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These so-called intelligent folk don't seem to realise that teaching kids how to learn new stuff is far more useful than pumping them full of information that will most likely be obsolete before they even get a job.

I did university education (sort of) in the early 60s and what was taught then was obsolete before the decade was over, and things have accelerated somewhat since then. My cellphone has a $10 memory chip that is 87,000 times the size of the first computer I earned a living on (a CDC 3200 which cost AUD1.25Million in 1964 and did the computing for 4 government departments), and that memory chip is 5 years old and now unobtainable (2Gb microSD anyone?). My cellphone has more computing power than they used to put men on the moon and it's not even a smartphone!

But have you tried getting a plumber these days?
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From:tatjna
Date:November 13th, 2013 02:04 am (UTC)
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Oh, they know. But critical thinking citizens as an educational outcome does not fit into an ideology that requires a 'flexible workforce'. Also, it costs money. Much easier to teach kids to do as they are told without question than to participate in Socratic dialogue. At least, in classrooms of 30+ it is...

Meanwhile, the lack of tradespeople in this country is almost directly attributable to the scrapping of apprencticeships during the reign of the last neoliberal government in the 80s and 90s. Trades were seen as not part of our 'intelligence economy' and kids were mostly encouraged to go to university. Apprenticeships and formally-recognised trade qualification support was really only reinstated in the early 2000s, and many of the people graduating from those did it straight into the next recession (and neoliberal government) and buggered off to Australia where they had a chance of a well-paid job.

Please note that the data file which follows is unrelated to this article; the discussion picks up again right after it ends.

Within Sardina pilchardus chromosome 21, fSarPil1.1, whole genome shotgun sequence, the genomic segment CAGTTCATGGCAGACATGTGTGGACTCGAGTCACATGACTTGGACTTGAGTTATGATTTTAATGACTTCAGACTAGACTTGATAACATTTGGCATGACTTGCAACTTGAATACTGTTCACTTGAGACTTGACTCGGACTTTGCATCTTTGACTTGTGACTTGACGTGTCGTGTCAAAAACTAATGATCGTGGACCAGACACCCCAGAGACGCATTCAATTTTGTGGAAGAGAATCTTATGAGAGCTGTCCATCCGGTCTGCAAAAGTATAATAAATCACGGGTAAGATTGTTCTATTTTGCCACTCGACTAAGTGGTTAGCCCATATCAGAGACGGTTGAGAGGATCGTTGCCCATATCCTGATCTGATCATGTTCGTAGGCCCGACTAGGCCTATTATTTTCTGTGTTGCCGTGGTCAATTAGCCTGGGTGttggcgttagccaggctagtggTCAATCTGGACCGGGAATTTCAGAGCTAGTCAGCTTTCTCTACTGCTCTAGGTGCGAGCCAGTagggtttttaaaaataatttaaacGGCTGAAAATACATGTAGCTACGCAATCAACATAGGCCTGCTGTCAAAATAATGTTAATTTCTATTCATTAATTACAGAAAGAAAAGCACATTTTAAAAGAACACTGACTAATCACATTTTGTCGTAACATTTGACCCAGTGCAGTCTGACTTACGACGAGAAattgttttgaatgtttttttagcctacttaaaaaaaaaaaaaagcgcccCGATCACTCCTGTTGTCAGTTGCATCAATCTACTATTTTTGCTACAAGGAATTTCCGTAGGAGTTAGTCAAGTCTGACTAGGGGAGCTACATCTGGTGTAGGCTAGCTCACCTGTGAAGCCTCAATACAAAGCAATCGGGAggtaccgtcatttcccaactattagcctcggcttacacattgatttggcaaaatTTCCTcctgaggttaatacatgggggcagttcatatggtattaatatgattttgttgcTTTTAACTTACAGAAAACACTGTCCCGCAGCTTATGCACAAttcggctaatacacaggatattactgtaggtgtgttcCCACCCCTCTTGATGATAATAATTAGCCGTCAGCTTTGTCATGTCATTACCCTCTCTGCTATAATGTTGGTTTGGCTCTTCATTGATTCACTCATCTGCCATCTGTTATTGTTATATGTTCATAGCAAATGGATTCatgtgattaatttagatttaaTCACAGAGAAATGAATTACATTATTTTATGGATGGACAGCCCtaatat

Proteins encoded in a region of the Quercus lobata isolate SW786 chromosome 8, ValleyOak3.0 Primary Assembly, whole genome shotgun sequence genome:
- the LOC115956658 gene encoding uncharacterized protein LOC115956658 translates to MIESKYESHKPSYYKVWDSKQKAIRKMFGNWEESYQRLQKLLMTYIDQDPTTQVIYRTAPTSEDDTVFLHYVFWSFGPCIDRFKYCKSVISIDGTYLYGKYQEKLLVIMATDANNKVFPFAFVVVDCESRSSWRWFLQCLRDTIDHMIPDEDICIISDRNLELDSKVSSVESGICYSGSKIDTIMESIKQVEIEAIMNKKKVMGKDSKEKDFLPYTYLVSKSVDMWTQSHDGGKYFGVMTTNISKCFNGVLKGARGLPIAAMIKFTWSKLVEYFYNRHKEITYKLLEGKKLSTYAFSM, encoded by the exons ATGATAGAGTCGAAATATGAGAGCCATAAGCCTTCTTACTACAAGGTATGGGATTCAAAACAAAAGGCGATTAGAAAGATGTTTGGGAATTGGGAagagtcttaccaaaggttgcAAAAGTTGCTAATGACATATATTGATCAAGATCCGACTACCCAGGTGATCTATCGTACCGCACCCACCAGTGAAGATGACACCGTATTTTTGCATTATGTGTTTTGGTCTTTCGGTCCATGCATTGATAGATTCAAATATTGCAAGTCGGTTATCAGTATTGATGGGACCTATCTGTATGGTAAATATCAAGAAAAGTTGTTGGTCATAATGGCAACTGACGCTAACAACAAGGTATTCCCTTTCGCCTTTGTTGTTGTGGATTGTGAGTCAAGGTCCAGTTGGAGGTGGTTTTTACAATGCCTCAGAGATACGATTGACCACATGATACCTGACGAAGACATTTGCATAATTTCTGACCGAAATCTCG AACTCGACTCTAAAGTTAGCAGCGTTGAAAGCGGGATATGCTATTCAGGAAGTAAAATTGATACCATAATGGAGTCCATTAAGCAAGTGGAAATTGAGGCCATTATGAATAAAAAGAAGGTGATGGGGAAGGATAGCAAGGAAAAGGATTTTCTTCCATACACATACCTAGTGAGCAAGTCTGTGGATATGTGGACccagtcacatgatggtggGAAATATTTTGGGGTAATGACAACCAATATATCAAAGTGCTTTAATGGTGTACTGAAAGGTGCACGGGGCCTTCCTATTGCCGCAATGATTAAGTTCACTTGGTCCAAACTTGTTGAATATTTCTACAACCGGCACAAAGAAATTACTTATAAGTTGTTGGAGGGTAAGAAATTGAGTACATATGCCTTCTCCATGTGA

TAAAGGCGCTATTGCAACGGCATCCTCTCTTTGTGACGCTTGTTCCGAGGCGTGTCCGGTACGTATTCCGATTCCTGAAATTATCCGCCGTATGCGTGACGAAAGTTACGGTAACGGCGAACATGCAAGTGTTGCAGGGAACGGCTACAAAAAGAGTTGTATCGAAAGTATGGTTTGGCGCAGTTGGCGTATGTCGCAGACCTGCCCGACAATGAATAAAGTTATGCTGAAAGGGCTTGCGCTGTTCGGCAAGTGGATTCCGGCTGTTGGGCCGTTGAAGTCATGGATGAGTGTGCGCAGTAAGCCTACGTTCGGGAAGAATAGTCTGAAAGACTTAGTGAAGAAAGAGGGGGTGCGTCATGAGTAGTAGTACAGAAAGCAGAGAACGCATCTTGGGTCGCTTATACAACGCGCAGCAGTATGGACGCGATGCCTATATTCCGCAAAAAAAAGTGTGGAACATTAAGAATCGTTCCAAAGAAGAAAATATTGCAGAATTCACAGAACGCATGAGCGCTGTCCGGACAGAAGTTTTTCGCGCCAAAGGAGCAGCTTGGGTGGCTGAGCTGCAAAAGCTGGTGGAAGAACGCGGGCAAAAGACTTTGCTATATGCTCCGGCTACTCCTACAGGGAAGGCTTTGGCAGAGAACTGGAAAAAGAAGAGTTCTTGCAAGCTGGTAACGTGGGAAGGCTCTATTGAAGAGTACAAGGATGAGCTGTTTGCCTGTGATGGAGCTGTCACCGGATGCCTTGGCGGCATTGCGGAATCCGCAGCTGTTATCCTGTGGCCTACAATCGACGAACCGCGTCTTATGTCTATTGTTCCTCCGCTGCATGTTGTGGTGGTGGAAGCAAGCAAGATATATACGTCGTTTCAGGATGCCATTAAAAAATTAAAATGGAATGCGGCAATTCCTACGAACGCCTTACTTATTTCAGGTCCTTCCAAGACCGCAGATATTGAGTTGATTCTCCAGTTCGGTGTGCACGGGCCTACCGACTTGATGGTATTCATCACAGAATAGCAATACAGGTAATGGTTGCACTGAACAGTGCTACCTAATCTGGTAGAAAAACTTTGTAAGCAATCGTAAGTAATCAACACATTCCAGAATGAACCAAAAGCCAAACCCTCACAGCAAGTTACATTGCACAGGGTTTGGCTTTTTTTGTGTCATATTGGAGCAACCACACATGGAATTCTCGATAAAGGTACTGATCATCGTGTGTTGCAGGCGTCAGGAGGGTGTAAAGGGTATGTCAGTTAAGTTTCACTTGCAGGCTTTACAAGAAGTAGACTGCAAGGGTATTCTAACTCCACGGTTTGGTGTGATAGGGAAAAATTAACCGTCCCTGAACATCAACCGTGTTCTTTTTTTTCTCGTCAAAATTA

There's a noticeable gap in my industry between the 'oldies' who are approaching retirement and got the Trade Cert qualification, and the 'youngies' who have the National Certificate and/or Builder Licence. There is a dearth of middle-aged people in the industry. Funny that.
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From:tieke
Date:November 13th, 2013 12:00 am (UTC)
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And add to that the restriction of access to support for tertiary education to only younger age groups...
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From:tatjna
Date:November 13th, 2013 12:34 am (UTC)
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In some respects that's understandable given the figures relating to unemployment across age groups vs the 'saleability' of an education system - but only if you buy into the neoliberal ideology of our current government. Target-focused state is targeting, etc.

I definitely give them 10/10 for pragmatism and consistency in operationalisation of ideology. Just, not for egalitarianism, equality of opportunity or humanitarian priorities.

And don't get me started on commodification of social goods.
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From:kehleyr
Date:November 13th, 2013 12:15 am (UTC)
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"Cullen kicked his pants off and came across the room."

I really hope they mean that he walked across the room.
LMAO!!!
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From:tatjna
Date:November 13th, 2013 12:34 am (UTC)
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Seriously, my mental picture required brain bleach. ;-)